Stephen Rees's blog

Thoughts about the relationships between transport and the urban area it serves

Pricetags Issue 100 Celebration

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A small but distinguished crowd gathered at the UBC Robson Square campus this evening to celebrate the 100th edition of Gordon Price’s on line magazine Pricetags.

Gord Price collects more material

Photo by Jason Vanderhill

Larry Frank opened the proceedings with the somewhat surprising announcement that “There is a Gordon Price elementary school”

He also announced that Gordon has donated his collection of slides to the University. This donation has been valued at $27, 000 to SCARP and the whole collection has been digitised and can be found at It will be of considerable value to bloggers and future contributors to Price Tags.

Gordon then did a PowerPoint presentation on the history of Price tags. It was of course profusely illustrated and this account cannot be an adequate facsimile of it. PriceTags itself is created in PowerPoint so perhaps at some stage Gordon will produce a pdf of this presentation too. You should know too that you can access the entire archive thanks to the Sightline Institute including editon #100 which is a hyperlinked index.

He said that initially it was just about learning the technology. He had discovered digital photography, which meant he was taking many more pictures and was always interested in documenting Vancouver whenever he had the chance. When he visits other cities he will grab an architectural guidebook, a local paper (to discover a local controversy) and a map. He has found that the key is to make pictures of “people doing something on that great stage set we call cities”.

Initially it was just a Word document sent out as an email attachment with links to items of interest – one of the first being an on line edition of the San Francisco Chronicle called SF Gate, which had an interview with Gordon.

PT was a bit of self-promotion. The Chronicle column featured an interview with me, but mainly as a foil for Carol’s observations on the Vancouver Style and what it might mean for San Francisco. Since I was no longer at Vancouver CityI barely knew how to attach a Word document to email, much less do layout. Though the pages and font size doubled in subsequent issues, PT remained merely black type and blue links.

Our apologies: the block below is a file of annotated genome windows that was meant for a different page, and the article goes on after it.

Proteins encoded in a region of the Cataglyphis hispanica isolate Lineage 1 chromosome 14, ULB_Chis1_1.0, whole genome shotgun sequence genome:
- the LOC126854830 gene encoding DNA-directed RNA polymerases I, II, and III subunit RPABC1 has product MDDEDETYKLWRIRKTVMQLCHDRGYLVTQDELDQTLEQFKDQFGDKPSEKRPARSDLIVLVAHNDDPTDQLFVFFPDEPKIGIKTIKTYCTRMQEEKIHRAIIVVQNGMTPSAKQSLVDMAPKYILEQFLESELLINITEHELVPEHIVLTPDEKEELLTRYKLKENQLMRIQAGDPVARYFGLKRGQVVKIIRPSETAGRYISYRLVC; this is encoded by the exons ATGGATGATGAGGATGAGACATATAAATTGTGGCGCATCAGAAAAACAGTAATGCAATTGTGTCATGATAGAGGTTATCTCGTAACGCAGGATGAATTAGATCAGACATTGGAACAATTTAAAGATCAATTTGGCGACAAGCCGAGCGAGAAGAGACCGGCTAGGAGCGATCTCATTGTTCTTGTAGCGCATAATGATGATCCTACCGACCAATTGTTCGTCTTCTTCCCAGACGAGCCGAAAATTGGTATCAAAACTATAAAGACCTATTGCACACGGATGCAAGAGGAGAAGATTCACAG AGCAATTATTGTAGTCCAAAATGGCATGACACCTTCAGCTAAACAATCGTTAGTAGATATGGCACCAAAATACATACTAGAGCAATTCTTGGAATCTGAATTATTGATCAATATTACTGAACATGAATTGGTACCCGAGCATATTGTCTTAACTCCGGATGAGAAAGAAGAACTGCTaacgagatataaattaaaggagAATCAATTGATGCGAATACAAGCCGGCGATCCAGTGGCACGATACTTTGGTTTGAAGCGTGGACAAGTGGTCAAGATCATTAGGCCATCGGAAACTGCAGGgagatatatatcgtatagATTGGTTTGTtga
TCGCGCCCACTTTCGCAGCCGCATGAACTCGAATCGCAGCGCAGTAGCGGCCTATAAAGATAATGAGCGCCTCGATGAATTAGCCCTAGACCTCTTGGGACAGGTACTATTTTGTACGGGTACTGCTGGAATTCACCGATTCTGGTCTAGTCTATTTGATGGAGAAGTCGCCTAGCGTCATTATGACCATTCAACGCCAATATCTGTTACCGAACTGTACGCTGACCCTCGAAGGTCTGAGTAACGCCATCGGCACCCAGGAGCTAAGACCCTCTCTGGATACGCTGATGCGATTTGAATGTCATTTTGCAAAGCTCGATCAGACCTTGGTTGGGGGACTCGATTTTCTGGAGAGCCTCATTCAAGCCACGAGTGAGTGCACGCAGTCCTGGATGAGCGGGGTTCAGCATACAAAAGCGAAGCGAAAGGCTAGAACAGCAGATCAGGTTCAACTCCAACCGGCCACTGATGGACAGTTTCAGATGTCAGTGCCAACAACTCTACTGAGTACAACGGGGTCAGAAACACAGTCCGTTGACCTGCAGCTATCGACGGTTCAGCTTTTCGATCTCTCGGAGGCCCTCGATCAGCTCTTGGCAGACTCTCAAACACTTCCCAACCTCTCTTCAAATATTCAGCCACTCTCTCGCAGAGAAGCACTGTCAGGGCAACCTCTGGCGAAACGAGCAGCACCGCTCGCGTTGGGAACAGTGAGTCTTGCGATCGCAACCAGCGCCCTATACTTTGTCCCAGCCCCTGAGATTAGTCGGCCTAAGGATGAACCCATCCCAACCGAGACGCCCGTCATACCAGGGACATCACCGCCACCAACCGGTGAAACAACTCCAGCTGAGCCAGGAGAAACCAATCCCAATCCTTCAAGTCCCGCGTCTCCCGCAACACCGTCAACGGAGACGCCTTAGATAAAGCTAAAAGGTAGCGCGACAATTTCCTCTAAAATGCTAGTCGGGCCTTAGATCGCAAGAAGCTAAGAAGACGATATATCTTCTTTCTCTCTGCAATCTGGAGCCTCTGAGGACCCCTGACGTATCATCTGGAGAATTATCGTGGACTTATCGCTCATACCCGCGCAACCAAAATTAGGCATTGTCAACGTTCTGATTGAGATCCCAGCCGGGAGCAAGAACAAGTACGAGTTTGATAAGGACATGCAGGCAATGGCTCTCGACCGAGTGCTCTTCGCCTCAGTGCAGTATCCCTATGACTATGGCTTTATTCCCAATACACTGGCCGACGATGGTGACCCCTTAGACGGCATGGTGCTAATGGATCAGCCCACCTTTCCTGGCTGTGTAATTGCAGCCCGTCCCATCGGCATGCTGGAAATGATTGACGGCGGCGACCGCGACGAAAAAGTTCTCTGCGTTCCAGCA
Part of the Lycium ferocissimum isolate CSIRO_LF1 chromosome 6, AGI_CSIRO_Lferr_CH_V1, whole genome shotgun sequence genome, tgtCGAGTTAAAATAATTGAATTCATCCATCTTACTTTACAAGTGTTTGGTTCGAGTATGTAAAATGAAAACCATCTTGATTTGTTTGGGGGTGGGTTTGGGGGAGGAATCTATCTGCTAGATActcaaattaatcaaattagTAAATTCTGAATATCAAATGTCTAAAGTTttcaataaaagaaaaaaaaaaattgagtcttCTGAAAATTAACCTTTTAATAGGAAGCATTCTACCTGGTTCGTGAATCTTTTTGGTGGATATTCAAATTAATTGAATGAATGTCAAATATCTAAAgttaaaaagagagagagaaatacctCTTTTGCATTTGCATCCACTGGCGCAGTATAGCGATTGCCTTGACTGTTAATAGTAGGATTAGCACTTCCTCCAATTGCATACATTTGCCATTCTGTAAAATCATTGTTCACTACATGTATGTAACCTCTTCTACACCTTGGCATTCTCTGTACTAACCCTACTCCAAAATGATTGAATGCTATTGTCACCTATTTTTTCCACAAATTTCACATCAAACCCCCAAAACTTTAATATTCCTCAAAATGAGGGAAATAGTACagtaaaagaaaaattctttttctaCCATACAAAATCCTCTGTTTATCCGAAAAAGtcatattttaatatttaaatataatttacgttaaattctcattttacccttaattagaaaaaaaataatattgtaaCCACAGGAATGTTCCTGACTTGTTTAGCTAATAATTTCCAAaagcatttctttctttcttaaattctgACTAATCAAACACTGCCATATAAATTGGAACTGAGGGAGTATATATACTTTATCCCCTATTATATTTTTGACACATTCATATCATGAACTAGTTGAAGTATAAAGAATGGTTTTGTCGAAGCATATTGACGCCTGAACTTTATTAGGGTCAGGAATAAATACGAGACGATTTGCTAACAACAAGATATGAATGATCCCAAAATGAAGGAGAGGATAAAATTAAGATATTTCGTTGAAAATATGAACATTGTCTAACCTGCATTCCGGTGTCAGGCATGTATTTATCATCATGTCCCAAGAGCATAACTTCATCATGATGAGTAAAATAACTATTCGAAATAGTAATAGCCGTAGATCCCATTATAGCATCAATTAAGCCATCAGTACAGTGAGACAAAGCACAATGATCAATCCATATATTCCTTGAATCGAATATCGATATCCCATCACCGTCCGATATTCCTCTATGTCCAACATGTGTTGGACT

Since I was no longer at Vancouver City Hall, I thought it might be helpful to send out links to stories in which I was interviewed. Hence Price ‘tags.’

He has always enjoyed conducting tours of downtown and now the term “Vancouver Style” has come into vogue. The “South East corner” of San Francisco – which used to be industrial – is seeing this kind of development now that “they have got over their fear of height”.

The breakthrough came when he worked out how to put a digital picture in a Word document. His test of the success of the amount of content he sends out is that “People don’t ask to be taken off the list.” He has been documenting the change of the West End, and how Vancouver depoliticized development approval. He noted that Peter Pollen, the Mayor of Victoria had a picture of the West End of Vancouver in his office, and boasted “That will never happen here”, That decision is now regretted since Victoria does not have the resident population to support its downtown.